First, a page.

Low-Cost Intercom

The intercom circuit described here uses two transistors, an audio transformer, and a few passive components in addition to condenser microphone and low-wattage speaker (refer Fig. 1). The complete unit can be made on a general-purpose veroboard. The microphone signals are amplified by a two-stage transistor amplifier, while the speaker is driven through an audio output transformer (similar to the one used in transistor radios).

Low-Cost Intercom
When ring button (push-to-on switch S1) is pressed, capacitor C3 gets connected between the base of transistor T2 and the top end of primary winding of audio output transformer. As a result, the amplifier circuit wired around transistor T2 gets converted into a Hartley oscillator and produces an audible tone for call-bell. To build a two-way intercom set, make two identical units with the speaker of each circuit installed near the other unit as shown in Fig. 2.
Read The Rest...

Microphone For Computer

Buying a microphone for a computer is costly. Especially when there is a need to have two microphones—one for modem and another for sound card—or if the present microphone is not working properly and needs to be replaced, you are likely to feel the burden of extra cost. Here is a low-cost microphone circuit that comes within your budget. All sound cards and modems have a socket for microphone that is in compatible with stereo jack pins. The stereo socket takes condenser microphone as input and provides the necessary positive voltage for a condenser microphone.

Microphone For Computer circuit diagram
Before building the full circuit, connect three wires to the jackpin, switch on the computer, and insert the jack pins; into the socket of the sound card. With the help of a multimeter, find out the positive terminal out of the three wires. There exists a potential difference of 4V or so between the positive and ground terminals. The third terminal will obviously be for the signal input. The positive terminal is used for biasing the condenser microphone. After identifying all the terminals, connect them as shown in the accompanying circuit diagram.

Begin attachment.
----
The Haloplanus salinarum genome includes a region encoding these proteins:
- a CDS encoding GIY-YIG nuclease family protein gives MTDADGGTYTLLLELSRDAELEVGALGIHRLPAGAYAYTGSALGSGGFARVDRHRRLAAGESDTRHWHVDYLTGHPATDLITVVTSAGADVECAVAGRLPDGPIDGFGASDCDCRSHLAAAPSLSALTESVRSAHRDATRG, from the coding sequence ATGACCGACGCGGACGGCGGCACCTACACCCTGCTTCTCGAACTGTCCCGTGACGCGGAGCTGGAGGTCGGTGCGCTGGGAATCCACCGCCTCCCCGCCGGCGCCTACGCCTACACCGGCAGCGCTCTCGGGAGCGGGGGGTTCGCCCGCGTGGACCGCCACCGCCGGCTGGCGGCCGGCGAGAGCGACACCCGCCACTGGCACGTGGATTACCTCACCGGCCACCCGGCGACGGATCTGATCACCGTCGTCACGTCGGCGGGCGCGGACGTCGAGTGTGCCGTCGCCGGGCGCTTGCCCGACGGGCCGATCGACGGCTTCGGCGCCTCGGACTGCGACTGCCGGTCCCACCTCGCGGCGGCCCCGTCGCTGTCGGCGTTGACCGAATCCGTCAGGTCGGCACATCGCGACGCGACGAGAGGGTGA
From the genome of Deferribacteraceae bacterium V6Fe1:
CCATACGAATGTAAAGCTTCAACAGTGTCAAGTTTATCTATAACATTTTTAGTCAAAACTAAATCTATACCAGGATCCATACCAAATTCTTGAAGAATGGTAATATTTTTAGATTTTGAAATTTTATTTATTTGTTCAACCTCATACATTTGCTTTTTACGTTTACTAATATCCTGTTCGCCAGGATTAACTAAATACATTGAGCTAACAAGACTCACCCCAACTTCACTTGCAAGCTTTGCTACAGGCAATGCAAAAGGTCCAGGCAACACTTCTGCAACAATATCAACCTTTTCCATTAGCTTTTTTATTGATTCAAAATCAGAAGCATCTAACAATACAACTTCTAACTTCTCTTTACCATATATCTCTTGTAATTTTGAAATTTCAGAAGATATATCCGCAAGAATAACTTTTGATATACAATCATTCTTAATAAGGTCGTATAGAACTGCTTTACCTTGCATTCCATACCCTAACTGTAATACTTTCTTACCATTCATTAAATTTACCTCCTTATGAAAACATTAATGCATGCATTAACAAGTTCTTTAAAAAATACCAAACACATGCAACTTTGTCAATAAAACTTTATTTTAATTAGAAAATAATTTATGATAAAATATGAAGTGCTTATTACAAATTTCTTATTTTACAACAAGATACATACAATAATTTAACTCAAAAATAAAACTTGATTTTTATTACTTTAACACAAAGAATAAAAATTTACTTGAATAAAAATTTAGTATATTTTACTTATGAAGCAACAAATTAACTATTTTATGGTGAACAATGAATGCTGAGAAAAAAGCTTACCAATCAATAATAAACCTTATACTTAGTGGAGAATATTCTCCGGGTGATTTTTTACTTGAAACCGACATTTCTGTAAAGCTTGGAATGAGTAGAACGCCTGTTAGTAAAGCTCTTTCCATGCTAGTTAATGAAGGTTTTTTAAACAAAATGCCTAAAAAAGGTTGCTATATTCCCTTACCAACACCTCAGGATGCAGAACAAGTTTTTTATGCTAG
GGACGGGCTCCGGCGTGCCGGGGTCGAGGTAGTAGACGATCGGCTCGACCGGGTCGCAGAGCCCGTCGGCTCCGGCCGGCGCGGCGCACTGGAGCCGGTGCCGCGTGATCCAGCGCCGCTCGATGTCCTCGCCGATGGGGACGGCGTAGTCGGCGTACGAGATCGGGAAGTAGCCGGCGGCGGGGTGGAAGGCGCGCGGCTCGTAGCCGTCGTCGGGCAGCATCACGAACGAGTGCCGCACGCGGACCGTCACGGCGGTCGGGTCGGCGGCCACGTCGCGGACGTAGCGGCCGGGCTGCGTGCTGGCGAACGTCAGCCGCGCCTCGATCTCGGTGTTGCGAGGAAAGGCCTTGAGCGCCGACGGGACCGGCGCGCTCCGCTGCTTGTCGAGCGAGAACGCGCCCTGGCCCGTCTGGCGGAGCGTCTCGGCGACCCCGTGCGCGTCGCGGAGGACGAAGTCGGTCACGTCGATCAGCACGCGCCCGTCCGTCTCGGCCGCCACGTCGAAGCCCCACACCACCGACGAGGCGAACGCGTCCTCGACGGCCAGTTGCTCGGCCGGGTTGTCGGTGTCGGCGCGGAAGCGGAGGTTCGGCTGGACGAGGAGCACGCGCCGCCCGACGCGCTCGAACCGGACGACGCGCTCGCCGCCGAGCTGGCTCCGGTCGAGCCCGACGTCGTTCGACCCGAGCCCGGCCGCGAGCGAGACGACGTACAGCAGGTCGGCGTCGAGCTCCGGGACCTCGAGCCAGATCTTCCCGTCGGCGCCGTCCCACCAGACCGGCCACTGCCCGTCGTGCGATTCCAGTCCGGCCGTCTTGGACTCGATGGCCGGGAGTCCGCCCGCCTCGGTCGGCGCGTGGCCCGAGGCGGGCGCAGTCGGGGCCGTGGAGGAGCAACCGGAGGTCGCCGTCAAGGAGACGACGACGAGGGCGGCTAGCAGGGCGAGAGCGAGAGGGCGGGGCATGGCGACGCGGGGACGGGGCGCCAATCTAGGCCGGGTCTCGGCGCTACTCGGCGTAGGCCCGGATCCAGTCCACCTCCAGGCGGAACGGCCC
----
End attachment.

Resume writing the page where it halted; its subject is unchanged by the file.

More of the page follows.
Read The Rest...

Precision Inductance and Capacitance Meter

This circuit for measurement of inductance and capacitance can be used to test whether the values of inductors and capacitors quoted by the manufacturer are correct. The principle used in the circuit is based on the transient voltages produced across inductors and capacitors connected as series R-L and R-C networks, respectively, across a constant voltage source. The time constant for R-C and R-L networks is given by the relationships t=RxC and L/R, respectively, where resistance R is in ohms, capacitance C in Farads, inductance L in Henries, and time t in seconds.

Precision Inductance and Capacitance Meter
The voltage across capacitor in R-C network rises exponentially to 0.632 of the applied voltage and voltage across inductor in R-L network degrades exponentially to 0.368 of the applied voltage in one RxC and one L/R time (referred to as time constant T of the combination), respectively. When the inductor/capacitor under test is connected across terminals A and B shown in the circuit, it is discharged through the normally-closed contacts of two-way push-to-on/off switch S1.

Precision Inductance and Capacitance Meter
When switch S1 is pushed, the capacitor’s voltage begins to grow (or the inductor’s voltage begins to drop). Simultaneously, the output of timer 555 IC, which is wired as an astable multivibrator, is passed through NOR gates N1 and N2 and applied to the counter circuit. When the time constant (one CxR or one L/R, as the case may be) reaches, gate N2 is inhibited as its pin 2 goes high and the counter circuit freezes. Mode switch S2 is to be kept in position ‘a1’ for capacitance measurement and in position ‘a2’ for inductance measurement. As series resistance R1 is 1 kilo-ohm, the capacitance value is given by the relationship C=Tx10–3 while the inductor value is given by the relationship L=Tx103 .

The time period (1/frequency) of timer 555 (IC2) is adjusted for 1 ms and 1 µs in ‘b1’ and ‘b2’ positions, respectively, of the range switch. The values of capacitors and inductors covered in each range, together with displayed values, are shown in the table. From the table it is obvious that this circuit can measure capacitance from 1 nF to 9,999 µF and inductance from 1 mH to 9999 H. While presets VR1 and VR2 are to be adjusted for the in-circuit value of 1.717 kilo-ohm each, the in-circuit value of preset VR3 is close to 4.7 kilo-ohm. If a regulated +5V is not used, the measurement of capacitance and inductance will be imprecise.

Given below are some important points to be taken care of:
  1. The position of mode-select switch S2 and range-select switch S3 should be changed before switch S1 is pressed.